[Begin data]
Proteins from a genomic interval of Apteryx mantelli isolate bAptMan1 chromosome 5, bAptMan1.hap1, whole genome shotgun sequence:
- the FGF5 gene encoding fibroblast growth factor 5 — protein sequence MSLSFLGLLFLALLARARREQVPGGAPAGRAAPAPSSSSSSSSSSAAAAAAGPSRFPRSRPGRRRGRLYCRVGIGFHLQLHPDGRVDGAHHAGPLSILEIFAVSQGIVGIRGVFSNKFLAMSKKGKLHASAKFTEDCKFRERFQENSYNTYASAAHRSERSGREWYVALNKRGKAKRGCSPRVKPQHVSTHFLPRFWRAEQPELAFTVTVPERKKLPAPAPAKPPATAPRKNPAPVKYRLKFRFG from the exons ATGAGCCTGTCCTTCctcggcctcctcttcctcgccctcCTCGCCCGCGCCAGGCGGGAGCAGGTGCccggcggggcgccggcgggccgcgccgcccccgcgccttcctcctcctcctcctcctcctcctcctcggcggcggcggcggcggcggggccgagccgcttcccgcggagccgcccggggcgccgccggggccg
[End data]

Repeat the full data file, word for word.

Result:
Proteins from a genomic interval of Apteryx mantelli isolate bAptMan1 chromosome 5, bAptMan1.hap1, whole genome shotgun sequence:
- the FGF5 gene encoding fibroblast growth factor 5 — protein sequence MSLSFLGLLFLALLARARREQVPGGAPAGRAAPAPSSSSSSSSSSAAAAAAGPSRFPRSRPGRRRGRLYCRVGIGFHLQLHPDGRVDGAHHAGPLSILEIFAVSQGIVGIRGVFSNKFLAMSKKGKLHASAKFTEDCKFRERFQENSYNTYASAAHRSERSGREWYVALNKRGKAKRGCSPRVKPQHVSTHFLPRFWRAEQPELAFTVTVPERKKLPAPAPAKPPATAPRKNPAPVKYRLKFRFG from the exons ATGAGCCTGTCCTTCctcggcctcctcttcctcgccctcCTCGCCCGCGCCAGGCGGGAGCAGGTGCccggcggggcgccggcgggccgcgccgcccccgcgccttcctcctcctcctcctcctcctcctcctcggcggcggcggcggcggcggggccgagccgcttcccgcggagccgcccggggcgccgccggggccg